A few months back, while testing clients for kinetic CSS support I stumbled upon something peculiar when I opened a test email in Office 365. A purple div was appearing at the bottom left of the browser window within the area of the client that was outside of the email itself.
After a few quick tests, I realized that Office 365’s CSS sanitizer wasn’t removing CSS with
position: fixed. What this means is that someone could create an email with elements styled to look like they’re part of Office 365’s user interface and when the user opens the email, the elements will appear outside the email display area tricking the user that the elements are part of the email client itself.
I also discovered that negative margins were not removed as well allowing content to appear vertically above the email display area.
Reporting the bug
Alarmed, I reported the bug through Microsoft’s security vulnerability page and quickly received notice that they were looking into it.
In a matter of weeks the potential exploit was fixed in Office 365, but because the bug was also present in OWA for Microsoft Exchange Server it was going to take a few months before a patch would go out to address this bug.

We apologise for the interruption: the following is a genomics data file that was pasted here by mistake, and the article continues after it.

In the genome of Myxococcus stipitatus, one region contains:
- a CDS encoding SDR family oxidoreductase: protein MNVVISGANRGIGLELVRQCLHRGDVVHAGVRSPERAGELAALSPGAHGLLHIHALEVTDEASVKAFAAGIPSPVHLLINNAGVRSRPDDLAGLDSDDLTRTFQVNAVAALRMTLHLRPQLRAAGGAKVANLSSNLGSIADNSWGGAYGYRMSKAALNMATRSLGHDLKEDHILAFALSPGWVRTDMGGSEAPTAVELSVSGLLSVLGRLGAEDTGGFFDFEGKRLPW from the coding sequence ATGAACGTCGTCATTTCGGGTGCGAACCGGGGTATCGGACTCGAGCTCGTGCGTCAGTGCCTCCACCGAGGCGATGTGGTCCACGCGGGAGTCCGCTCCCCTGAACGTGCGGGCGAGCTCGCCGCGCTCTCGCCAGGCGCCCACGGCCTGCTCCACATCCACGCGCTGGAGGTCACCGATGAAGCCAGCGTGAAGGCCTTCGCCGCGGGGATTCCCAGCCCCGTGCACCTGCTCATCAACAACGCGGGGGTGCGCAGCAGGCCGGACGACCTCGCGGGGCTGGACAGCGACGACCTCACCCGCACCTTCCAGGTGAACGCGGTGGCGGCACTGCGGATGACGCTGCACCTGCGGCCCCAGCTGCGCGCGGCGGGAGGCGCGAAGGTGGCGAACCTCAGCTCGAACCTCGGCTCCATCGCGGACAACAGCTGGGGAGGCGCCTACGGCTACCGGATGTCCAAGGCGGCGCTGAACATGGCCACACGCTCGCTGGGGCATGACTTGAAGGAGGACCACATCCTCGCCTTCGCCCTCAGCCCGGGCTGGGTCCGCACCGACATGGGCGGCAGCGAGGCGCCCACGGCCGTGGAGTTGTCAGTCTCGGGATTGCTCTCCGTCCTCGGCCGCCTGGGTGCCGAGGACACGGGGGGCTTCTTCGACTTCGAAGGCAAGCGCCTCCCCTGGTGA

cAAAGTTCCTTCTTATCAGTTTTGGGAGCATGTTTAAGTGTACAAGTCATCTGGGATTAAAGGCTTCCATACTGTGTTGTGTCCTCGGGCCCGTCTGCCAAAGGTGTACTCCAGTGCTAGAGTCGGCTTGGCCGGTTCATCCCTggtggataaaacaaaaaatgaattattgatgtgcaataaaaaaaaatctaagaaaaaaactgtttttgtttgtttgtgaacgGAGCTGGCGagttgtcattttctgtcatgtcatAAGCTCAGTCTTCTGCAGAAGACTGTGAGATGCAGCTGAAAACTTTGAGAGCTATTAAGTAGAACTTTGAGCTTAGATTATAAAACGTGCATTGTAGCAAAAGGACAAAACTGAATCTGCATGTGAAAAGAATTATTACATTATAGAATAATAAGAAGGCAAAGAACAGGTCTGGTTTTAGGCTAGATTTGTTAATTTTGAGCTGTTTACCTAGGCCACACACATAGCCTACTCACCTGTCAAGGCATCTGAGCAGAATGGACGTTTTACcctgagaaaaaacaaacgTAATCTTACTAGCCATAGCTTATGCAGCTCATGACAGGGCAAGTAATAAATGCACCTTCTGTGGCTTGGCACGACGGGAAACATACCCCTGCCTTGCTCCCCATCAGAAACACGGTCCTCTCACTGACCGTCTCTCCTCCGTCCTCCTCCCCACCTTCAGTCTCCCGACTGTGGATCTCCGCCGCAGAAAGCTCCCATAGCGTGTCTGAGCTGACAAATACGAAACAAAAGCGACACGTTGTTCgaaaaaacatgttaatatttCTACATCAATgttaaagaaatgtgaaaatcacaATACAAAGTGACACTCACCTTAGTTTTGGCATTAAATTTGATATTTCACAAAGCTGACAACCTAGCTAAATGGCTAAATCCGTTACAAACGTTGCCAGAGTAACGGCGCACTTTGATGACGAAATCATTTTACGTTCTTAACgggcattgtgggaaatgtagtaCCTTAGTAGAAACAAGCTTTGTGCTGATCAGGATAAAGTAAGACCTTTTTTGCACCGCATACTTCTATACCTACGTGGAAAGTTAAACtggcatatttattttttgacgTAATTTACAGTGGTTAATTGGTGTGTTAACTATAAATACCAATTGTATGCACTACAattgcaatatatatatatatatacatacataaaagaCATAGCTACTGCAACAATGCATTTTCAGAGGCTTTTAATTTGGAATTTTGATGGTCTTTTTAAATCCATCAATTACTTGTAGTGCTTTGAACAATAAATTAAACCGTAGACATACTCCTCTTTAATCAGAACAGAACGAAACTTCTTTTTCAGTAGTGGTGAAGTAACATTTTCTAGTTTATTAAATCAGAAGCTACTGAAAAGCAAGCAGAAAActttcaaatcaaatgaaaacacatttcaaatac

Now that the patch has rolled out, I’m at liberty to talk about it. I even got an entry in their security advisory acknowledgement page!
Naturally, I took the opportunity to provide some feedback on Office 365 rendering. Since my interactions have been through Microsoft’s security team, I don’t know if the feedback will make it into the product – though Jonathan, my friendly contact told me that the Office 365 team is receptive!
This experience shows that there is a real benefit for email client developers (are you hearing me Google?) to engage with the email community as all of us are working towards a common goal: To make the email experience better.